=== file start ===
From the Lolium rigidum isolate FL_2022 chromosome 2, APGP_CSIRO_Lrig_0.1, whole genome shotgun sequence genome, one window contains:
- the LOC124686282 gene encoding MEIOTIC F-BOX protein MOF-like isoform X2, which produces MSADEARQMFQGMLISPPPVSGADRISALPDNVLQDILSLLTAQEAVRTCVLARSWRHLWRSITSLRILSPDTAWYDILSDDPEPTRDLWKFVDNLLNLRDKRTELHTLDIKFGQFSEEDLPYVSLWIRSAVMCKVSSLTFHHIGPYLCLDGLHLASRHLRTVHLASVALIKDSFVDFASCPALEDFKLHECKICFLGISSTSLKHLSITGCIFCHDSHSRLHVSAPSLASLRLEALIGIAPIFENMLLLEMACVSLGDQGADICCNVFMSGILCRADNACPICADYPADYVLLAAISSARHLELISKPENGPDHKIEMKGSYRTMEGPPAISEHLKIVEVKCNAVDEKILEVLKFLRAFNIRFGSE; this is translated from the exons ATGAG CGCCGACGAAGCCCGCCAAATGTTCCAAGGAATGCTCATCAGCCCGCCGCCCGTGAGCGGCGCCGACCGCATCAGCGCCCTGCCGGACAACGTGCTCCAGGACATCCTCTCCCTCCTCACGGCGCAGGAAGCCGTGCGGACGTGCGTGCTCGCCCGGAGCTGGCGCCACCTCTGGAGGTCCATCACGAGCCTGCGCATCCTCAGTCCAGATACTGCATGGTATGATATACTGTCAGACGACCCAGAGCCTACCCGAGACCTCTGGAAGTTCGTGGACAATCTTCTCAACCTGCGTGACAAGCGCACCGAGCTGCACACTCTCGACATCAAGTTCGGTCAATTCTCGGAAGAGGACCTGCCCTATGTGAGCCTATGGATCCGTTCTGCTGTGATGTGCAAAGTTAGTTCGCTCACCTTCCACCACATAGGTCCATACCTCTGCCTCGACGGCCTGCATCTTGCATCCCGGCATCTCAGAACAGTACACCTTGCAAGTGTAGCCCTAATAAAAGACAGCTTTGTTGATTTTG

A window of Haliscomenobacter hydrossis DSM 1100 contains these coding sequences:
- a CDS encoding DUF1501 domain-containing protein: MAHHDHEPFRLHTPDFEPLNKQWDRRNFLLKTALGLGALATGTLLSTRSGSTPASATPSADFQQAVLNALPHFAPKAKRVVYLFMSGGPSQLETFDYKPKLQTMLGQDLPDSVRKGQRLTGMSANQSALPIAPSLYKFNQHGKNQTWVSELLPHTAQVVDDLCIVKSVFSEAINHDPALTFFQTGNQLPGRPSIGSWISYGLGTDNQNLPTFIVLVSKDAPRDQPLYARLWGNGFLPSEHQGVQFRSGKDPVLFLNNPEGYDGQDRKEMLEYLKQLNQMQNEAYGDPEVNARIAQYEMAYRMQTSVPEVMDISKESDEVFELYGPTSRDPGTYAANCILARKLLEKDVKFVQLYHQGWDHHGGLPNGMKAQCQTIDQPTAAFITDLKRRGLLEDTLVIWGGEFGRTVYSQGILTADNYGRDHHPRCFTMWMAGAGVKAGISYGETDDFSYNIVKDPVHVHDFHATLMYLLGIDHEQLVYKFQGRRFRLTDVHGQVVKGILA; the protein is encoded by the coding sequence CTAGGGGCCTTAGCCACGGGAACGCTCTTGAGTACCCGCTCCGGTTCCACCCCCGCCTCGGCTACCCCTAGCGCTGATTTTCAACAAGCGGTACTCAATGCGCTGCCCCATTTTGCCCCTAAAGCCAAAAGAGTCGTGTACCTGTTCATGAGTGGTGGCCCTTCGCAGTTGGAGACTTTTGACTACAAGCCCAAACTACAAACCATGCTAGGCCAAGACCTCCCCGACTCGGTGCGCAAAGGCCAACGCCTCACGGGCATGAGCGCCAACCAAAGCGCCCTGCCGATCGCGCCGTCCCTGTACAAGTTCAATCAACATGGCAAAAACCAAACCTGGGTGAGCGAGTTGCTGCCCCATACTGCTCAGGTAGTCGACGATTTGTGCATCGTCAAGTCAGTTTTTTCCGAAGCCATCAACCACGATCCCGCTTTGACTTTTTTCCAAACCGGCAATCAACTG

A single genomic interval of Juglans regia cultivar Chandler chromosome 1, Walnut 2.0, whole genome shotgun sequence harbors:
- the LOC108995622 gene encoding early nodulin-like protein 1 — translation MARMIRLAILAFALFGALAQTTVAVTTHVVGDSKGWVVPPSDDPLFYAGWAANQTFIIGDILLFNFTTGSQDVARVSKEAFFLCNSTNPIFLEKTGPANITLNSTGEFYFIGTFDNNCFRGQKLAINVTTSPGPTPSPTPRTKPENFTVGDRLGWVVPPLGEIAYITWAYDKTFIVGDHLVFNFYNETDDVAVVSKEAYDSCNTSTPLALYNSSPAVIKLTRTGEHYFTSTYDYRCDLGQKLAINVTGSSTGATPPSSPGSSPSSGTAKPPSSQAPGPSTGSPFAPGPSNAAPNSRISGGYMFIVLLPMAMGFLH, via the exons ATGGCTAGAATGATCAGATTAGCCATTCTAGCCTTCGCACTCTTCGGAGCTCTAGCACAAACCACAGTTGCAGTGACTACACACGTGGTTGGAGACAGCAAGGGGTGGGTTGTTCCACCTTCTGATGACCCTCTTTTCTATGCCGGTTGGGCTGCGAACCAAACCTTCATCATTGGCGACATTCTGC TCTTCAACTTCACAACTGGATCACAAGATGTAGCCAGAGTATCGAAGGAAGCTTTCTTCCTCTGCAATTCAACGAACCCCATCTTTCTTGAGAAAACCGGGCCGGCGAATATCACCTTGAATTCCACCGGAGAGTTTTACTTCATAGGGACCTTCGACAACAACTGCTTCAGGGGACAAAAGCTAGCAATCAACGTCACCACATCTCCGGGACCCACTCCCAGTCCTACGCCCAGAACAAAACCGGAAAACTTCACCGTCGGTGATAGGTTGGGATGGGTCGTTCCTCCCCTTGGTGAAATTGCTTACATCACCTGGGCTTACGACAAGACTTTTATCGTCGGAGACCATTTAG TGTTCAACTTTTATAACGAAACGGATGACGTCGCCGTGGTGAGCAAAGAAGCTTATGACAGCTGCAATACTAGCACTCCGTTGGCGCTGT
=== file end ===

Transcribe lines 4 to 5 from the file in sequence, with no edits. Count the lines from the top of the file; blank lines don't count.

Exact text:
- a CDS encoding DUF1501 domain-containing protein: MAHHDHEPFRLHTPDFEPLNKQWDRRNFLLKTALGLGALATGTLLSTRSGSTPASATPSADFQQAVLNALPHFAPKAKRVVYLFMSGGPSQLETFDYKPKLQTMLGQDLPDSVRKGQRLTGMSANQSALPIAPSLYKFNQHGKNQTWVSELLPHTAQVVDDLCIVKSVFSEAINHDPALTFFQTGNQLPGRPSIGSWISYGLGTDNQNLPTFIVLVSKDAPRDQPLYARLWGNGFLPSEHQGVQFRSGKDPVLFLNNPEGYDGQDRKEMLEYLKQLNQMQNEAYGDPEVNARIAQYEMAYRMQTSVPEVMDISKESDEVFELYGPTSRDPGTYAANCILARKLLEKDVKFVQLYHQGWDHHGGLPNGMKAQCQTIDQPTAAFITDLKRRGLLEDTLVIWGGEFGRTVYSQGILTADNYGRDHHPRCFTMWMAGAGVKAGISYGETDDFSYNIVKDPVHVHDFHATLMYLLGIDHEQLVYKFQGRRFRLTDVHGQVVKGILA; the protein is encoded by the coding sequence CTAGGGGCCTTAGCCACGGGAACGCTCTTGAGTACCCGCTCCGGTTCCACCCCCGCCTCGGCTACCCCTAGCGCTGATTTTCAACAAGCGGTACTCAATGCGCTGCCCCATTTTGCCCCTAAAGCCAAAAGAGTCGTGTACCTGTTCATGAGTGGTGGCCCTTCGCAGTTGGAGACTTTTGACTACAAGCCCAAACTACAAACCATGCTAGGCCAAGACCTCCCCGACTCGGTGCGCAAAGGCCAACGCCTCACGGGCATGAGCGCCAACCAAAGCGCCCTGCCGATCGCGCCGTCCCTGTACAAGTTCAATCAACATGGCAAAAACCAAACCTGGGTGAGCGAGTTGCTGCCCCATACTGCTCAGGTAGTCGACGATTTGTGCATCGTCAAGTCAGTTTTTTCCGAAGCCATCAACCACGATCCCGCTTTGACTTTTTTCCAAACCGGCAATCAACTG

A single genomic interval of Juglans regia cultivar Chandler chromosome 1, Walnut 2.0, whole genome shotgun sequence harbors: